Rotational molder Legacy Paddlesports LLC is relocating to Jamestown, N.C., from Bristol, R.I., and expects to invest $2 million during the next three years growing its kayak-making business there.
Legacy rotomolds and vacuum forms kayaks and accessories out of superlinear and low density polyethylene, said Andy Zimmerman, president and chief executive officer, in a June 28 telephone interview.
Legacy purchased a 250,000-square-foot DaimlerChrysler Corp. plant for an undisclosed sum. DaimlerChrysler is going to lease back 90,000 square feet to outfit its Setra bus line and Sprinter commercial vans, Zimmerman said.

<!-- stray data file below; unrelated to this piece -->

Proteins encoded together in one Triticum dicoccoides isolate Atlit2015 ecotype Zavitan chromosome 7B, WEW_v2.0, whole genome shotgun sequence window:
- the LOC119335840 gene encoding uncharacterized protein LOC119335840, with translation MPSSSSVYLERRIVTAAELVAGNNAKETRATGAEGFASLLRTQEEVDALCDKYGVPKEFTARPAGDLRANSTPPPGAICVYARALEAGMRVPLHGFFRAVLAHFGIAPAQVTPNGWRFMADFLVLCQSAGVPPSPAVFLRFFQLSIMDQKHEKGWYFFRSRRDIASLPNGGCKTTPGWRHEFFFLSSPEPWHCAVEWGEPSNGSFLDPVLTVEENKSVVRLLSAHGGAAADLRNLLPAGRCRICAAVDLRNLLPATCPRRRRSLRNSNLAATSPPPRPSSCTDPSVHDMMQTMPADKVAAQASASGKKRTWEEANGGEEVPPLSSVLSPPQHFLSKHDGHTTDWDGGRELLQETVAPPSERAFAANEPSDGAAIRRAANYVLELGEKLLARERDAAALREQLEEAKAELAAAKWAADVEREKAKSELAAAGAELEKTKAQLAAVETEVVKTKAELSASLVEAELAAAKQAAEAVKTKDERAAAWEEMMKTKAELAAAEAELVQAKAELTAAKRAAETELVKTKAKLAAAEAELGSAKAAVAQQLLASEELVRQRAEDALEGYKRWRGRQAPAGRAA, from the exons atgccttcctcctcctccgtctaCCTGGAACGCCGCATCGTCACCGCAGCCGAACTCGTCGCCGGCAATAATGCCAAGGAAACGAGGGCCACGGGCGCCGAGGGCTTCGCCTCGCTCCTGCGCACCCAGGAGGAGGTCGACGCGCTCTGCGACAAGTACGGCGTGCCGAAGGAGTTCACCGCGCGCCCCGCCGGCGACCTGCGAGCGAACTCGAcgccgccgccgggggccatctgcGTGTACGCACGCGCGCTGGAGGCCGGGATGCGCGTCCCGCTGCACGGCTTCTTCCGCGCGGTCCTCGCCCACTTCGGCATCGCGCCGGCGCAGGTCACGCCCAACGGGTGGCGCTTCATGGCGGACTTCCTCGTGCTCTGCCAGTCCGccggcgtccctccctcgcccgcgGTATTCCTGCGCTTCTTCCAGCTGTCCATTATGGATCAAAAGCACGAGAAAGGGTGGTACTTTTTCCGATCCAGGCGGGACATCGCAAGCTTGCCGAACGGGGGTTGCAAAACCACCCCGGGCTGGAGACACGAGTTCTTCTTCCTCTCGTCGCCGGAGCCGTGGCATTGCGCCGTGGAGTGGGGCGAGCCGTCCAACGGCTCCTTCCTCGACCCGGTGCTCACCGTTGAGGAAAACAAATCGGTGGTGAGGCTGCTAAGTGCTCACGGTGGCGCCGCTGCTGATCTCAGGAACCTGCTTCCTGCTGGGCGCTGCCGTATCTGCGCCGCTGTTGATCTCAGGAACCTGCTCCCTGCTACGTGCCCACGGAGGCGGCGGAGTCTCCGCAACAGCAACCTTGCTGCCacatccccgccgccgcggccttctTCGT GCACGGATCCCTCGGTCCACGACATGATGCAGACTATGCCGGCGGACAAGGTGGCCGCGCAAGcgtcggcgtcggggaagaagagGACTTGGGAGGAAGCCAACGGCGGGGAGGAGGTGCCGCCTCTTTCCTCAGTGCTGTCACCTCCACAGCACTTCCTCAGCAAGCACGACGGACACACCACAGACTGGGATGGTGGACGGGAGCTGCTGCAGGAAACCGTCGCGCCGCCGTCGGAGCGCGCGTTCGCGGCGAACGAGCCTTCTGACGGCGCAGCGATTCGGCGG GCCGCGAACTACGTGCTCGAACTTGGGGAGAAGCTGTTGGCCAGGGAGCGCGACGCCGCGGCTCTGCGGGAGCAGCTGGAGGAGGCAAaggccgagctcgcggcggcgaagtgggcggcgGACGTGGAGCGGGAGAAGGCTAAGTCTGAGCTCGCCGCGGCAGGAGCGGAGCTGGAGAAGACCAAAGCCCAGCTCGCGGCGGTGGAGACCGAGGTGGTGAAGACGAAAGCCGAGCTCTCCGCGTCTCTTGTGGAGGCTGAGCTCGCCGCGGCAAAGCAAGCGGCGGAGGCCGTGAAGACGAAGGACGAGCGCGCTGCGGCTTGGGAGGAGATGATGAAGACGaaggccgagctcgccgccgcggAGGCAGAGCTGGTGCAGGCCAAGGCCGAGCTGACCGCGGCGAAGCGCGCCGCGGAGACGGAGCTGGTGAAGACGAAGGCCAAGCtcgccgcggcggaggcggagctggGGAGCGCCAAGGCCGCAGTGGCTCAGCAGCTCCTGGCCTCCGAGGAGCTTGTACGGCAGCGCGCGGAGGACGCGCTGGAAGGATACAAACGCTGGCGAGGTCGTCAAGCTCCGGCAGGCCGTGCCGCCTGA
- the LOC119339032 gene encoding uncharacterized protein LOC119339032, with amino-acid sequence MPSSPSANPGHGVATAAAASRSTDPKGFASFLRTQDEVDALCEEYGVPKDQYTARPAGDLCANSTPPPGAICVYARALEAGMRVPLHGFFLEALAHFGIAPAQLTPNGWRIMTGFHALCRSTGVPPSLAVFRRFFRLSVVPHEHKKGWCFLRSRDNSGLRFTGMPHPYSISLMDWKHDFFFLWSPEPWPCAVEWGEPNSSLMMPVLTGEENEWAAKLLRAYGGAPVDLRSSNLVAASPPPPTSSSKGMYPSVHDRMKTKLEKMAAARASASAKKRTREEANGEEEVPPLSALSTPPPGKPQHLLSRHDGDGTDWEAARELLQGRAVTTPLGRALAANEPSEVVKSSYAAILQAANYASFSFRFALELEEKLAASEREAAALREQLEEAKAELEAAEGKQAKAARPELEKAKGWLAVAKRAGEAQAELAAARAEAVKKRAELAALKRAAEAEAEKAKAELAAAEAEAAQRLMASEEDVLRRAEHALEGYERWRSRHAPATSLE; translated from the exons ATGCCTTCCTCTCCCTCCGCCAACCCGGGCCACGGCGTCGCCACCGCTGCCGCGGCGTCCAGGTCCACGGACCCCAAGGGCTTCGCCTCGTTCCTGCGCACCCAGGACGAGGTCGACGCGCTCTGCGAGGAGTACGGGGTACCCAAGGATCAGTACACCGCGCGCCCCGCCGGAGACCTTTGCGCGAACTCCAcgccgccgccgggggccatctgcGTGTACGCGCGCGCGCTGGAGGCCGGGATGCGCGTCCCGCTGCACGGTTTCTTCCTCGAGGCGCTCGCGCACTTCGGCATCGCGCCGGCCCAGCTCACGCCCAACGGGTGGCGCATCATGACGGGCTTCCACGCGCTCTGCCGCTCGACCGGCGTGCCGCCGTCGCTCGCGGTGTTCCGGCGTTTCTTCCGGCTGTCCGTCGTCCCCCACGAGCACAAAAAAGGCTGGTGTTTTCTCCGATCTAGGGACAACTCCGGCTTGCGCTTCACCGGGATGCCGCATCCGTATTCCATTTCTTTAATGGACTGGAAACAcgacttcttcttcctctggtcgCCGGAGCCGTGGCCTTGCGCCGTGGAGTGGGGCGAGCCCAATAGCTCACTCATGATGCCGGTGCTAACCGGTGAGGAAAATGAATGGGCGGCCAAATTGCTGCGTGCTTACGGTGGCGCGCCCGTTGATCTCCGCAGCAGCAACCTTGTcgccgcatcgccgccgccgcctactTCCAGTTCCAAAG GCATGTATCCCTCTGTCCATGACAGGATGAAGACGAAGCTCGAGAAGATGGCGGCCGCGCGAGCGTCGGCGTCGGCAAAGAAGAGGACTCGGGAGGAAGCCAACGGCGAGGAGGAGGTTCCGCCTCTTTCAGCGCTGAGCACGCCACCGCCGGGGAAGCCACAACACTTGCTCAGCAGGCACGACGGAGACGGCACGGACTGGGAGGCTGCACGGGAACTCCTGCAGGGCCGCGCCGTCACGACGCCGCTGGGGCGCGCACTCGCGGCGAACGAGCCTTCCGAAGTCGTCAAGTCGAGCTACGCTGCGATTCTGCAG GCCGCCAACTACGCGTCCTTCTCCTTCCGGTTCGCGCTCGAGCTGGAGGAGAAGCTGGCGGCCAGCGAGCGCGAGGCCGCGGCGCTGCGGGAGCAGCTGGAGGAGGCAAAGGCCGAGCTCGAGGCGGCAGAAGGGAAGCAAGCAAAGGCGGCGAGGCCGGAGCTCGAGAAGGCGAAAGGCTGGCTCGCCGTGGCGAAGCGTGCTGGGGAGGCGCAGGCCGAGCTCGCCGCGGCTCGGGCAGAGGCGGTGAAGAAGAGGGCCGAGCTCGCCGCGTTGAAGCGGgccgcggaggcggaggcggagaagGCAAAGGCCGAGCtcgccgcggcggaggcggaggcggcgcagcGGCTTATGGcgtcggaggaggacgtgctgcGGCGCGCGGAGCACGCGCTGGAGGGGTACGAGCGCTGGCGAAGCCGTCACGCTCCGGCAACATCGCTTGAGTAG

The 160,000 square feet of space is more than double Legacy's space in Bristol. Legacy officials plan to employ 244 at the plant, running three shifts, five days a week.
With three rotomolding ovens, Legacy can produce about 45,000 kayaks per year, Zimmerman said. The firm outsources its injection molded and extruded parts, he said.
The overall U.S. kayak market is about $300 million, and Zimmerman said Legacy will grab its fair share.
``Kayaking has enjoyed consistent growth,'' he said. ``We are innovators first. We feel like we've got some new innovations that are going to help grow the market.
``We'll take some industry share, but what we're looking to do more is grow the market.''
Zimmerman recently acquired Bristol-based Heritage Kayaks, then formed Legacy Paddlesports to manage it.
Legacy plans to launch some new brands at the Outdoor Retailer Show in August in Salt Lake City, Zimmerman said. He declined to offer specifics on growth plans, but he did say Legacy won't sit back and watch from the sidelines.